SEA Games ends with moving tribute to earthquake victims

SEA Games ends with moving tribute to earthquake victims
SEA Games 2015 closing ceremony.
PHOTO: ST

SINGAPORE - The 28th Southeast Asian Games closed on a sombre note at Singapore's new national Stadium on Tuesday, drawing the curtain on the region's biggest multi-sports event.

Singaporean president Tony Tan officially declared the Games over after Tan Chuan-Jin, the president of the SEA Games Federation, delivered an emotional closing speech, paying tribute to the victims of the Mount Kinabalu earthquake in nearby Borneo.

Eighteen people, including a teacher and eight Singaporean primary school children died in the quake, which occurred on June 5, the same day as the Opening Ceremony for the SEA Games.

The deaths cast a long shadow over the Games. Singapore and Malaysia both observed an official day of mourning with flags flown at half-mast and a minute's silence observed at all the SEA Games venues.

Competitors from countries across the region took time out to visit the school where the young casualties studied and helped organise an international fundraising campaign.

In his closing speech, Tan Chuan-Jin read the last blog entry that the victims had posted after climbing the mountain, saying it served as a reminder of the enduring spirit of friendship between Southeast Asian countries. "Though it was an exhausting hike to Pendant Hut, step by step, inch by inch, we all made it up! It wasn't easy but they all succeeded getting up there. How did they make it up? The answer? Each other. They encouraged each other."

In keeping with tradition, the SEA Games cauldron was then extinguished and the SEA Games flag was lowered and handed over to Malaysia, who will host the next edition in 2017.

About 50,000 spectators filed into the stadium for the two-hour ceremony that celebrated the performances of more than 4,000 athletes from the 11 competing nations and ended in an explosion of fireworks and laser beams.

Held every two years since 1959, the SEA Games feature a rich mixture of sports, many that are on the Olympic programme but also a few that keep faith with the region's unique sporting interests, including exotic pencak silat, sepak takraw and dragon boat racing.

TEEN POOL TALENTS

Thailand, the region's sporting powerhouse, finished at the top of the medals table for the fourth time in the last five SEA Games, winning 95 golds.

The host-nation Singapore finished second with 84 golds, followed by Vietnam (73), Malaysia (62), Indonesia (47), Philippines (29), Myanmar (12) and Cambodia (1). Laos, Brunei and East Timor also won medals but none of the 402 golds that were handed out.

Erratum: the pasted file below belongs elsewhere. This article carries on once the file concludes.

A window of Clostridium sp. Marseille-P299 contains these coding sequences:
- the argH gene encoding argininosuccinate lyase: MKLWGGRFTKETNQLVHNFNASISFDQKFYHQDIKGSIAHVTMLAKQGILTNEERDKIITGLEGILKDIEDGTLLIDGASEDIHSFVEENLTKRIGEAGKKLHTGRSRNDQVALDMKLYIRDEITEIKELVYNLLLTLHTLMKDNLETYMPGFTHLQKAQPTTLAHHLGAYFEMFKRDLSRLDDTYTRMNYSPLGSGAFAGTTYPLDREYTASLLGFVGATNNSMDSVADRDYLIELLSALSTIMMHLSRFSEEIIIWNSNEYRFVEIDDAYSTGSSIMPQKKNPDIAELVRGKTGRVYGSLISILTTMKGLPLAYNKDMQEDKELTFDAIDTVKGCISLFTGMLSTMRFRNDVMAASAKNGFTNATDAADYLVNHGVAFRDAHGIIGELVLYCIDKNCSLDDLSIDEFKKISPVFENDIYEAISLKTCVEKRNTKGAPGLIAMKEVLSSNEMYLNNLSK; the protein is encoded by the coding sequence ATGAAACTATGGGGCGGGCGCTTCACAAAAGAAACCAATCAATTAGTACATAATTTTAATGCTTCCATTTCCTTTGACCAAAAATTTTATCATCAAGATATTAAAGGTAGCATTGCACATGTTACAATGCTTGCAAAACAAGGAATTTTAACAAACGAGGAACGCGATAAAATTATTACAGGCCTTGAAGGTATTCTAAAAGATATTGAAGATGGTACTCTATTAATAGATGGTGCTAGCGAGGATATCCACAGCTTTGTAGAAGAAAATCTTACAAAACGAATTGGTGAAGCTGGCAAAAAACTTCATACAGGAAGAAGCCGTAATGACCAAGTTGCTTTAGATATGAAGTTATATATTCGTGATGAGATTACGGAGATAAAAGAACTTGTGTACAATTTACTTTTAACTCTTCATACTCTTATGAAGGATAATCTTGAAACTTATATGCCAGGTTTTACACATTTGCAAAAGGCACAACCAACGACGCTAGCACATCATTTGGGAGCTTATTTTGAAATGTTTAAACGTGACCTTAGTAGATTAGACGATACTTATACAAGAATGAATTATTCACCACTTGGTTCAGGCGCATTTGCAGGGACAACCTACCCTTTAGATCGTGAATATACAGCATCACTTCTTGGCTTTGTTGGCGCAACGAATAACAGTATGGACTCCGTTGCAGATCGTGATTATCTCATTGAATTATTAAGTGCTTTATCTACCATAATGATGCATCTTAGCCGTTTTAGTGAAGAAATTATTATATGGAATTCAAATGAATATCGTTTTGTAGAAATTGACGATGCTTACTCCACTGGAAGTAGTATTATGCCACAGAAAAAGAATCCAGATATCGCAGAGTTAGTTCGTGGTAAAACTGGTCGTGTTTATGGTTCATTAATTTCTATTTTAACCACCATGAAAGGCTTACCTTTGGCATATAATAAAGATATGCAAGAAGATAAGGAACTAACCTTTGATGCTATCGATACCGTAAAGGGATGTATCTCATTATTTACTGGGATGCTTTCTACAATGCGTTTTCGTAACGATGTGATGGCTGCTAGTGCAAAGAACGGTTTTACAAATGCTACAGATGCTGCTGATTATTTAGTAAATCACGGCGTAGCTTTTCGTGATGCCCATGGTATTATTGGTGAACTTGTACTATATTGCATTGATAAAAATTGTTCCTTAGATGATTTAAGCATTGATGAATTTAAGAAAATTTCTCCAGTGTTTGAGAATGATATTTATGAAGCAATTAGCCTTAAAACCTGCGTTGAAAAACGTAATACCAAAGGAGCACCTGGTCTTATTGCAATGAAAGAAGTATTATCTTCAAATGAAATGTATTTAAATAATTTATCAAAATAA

Singapore won the first gold medal on June 2, three days before the Opening Ceremony, and also the last, just hours before the Closing Ceremony, in the men's water polo, an event Singapore have won 26 times in a row.

The city-state also produced the two most prolific individual winners of the Games, both teenage swimmers with the same ambition of putting their tiny homeland on the world sporting stage.

Joseph Schooling, who turned 20 on Tuesday, won gold medals in all nine events he entered while his 18-year-old team mate Quah Zheng Wen won a total of 12 medals, including seven gold.

The Games also served as a vivid demonstration of Singapore's spectacular transformation from a sleepy British colonial outpost to a global financial powerhouse that is now home to many of the world's mega-rich.

Most of the events were held at Singapore's brand new $1 billion SportsHub, which was built as part of the city's bid to attract more major sporting events.

Singapore already hosts a Formula One race, the Women's Tennis Association (WTA) finals and a round of swimming world cup and was recently named as one of two Asian cities that will host rounds of the world rugby sevens series.

Singapore has been identified as a possible future host of the Asian Games or Commonwealth Games but local officials said they were unlikely to pursue more multi-sports events despite the success of the SEA Games.

"I think what we're looking at is single major international events like the WTA and ways in which we can leverage off that kind of a tournament over the next four years to catalyze the sport in the country," Bob Gambardella, head of the Singapore Sports Institute, told a news conference. "So we see those kind of events coming fast and they will help us build out that sport ecosystem itself."

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